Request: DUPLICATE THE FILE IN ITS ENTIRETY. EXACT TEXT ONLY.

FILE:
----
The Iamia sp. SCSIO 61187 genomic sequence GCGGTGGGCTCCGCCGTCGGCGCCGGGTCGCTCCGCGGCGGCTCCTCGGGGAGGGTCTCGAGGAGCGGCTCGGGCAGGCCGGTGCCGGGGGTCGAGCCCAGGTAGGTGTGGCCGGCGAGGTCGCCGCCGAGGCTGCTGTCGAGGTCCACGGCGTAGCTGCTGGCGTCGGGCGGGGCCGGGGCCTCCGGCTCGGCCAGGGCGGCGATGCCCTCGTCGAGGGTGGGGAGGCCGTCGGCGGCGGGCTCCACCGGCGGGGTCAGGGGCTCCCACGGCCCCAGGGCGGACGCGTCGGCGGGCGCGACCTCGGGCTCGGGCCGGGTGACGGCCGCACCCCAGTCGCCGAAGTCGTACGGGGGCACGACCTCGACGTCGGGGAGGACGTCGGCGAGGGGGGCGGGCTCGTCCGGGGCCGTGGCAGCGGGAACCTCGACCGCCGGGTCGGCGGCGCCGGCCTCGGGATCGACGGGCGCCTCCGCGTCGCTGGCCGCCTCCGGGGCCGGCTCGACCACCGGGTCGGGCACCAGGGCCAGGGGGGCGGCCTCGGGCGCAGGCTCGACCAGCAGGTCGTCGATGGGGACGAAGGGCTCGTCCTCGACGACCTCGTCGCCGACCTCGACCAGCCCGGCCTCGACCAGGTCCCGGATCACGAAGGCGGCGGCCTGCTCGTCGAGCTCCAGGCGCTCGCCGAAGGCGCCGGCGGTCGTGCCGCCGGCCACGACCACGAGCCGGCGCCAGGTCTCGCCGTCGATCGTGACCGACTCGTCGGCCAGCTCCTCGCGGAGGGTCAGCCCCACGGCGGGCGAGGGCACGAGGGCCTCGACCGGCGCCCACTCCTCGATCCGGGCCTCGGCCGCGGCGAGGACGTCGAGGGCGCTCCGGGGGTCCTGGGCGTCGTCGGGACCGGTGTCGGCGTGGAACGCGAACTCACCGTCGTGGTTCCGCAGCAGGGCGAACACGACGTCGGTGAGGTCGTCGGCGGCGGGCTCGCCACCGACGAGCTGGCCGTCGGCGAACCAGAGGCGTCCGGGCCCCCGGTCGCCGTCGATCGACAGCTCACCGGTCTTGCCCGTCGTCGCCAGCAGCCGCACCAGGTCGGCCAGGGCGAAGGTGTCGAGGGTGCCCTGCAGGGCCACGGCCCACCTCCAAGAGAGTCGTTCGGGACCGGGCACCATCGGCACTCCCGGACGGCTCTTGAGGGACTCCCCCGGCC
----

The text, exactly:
The Iamia sp. SCSIO 61187 genomic sequence GCGGTGGGCTCCGCCGTCGGCGCCGGGTCGCTCCGCGGCGGCTCCTCGGGGAGGGTCTCGAGGAGCGGCTCGGGCAGGCCGGTGCCGGGGGTCGAGCCCAGGTAGGTGTGGCCGGCGAGGTCGCCGCCGAGGCTGCTGTCGAGGTCCACGGCGTAGCTGCTGGCGTCGGGCGGGGCCGGGGCCTCCGGCTCGGCCAGGGCGGCGATGCCCTCGTCGAGGGTGGGGAGGCCGTCGGCGGCGGGCTCCACCGGCGGGGTCAGGGGCTCCCACGGCCCCAGGGCGGACGCGTCGGCGGGCGCGACCTCGGGCTCGGGCCGGGTGACGGCCGCACCCCAGTCGCCGAAGTCGTACGGGGGCACGACCTCGACGTCGGGGAGGACGTCGGCGAGGGGGGCGGGCTCGTCCGGGGCCGTGGCAGCGGGAACCTCGACCGCCGGGTCGGCGGCGCCGGCCTCGGGATCGACGGGCGCCTCCGCGTCGCTGGCCGCCTCCGGGGCCGGCTCGACCACCGGGTCGGGCACCAGGGCCAGGGGGGCGGCCTCGGGCGCAGGCTCGACCAGCAGGTCGTCGATGGGGACGAAGGGCTCGTCCTCGACGACCTCGTCGCCGACCTCGACCAGCCCGGCCTCGACCAGGTCCCGGATCACGAAGGCGGCGGCCTGCTCGTCGAGCTCCAGGCGCTCGCCGAAGGCGCCGGCGGTCGTGCCGCCGGCCACGACCACGAGCCGGCGCCAGGTCTCGCCGTCGATCGTGACCGACTCGTCGGCCAGCTCCTCGCGGAGGGTCAGCCCCACGGCGGGCGAGGGCACGAGGGCCTCGACCGGCGCCCACTCCTCGATCCGGGCCTCGGCCGCGGCGAGGACGTCGAGGGCGCTCCGGGGGTCCTGGGCGTCGTCGGGACCGGTGTCGGCGTGGAACGCGAACTCACCGTCGTGGTTCCGCAGCAGGGCGAACACGACGTCGGTGAGGTCGTCGGCGGCGGGCTCGCCACCGACGAGCTGGCCGTCGGCGAACCAGAGGCGTCCGGGCCCCCGGTCGCCGTCGATCGACAGCTCACCGGTCTTGCCCGTCGTCGCCAGCAGCCGCACCAGGTCGGCCAGGGCGAAGGTGTCGAGGGTGCCCTGCAGGGCCACGGCCCACCTCCAAGAGAGTCGTTCGGGACCGGGCACCATCGGCACTCCCGGACGGCTCTTGAGGGACTCCCCCGGCC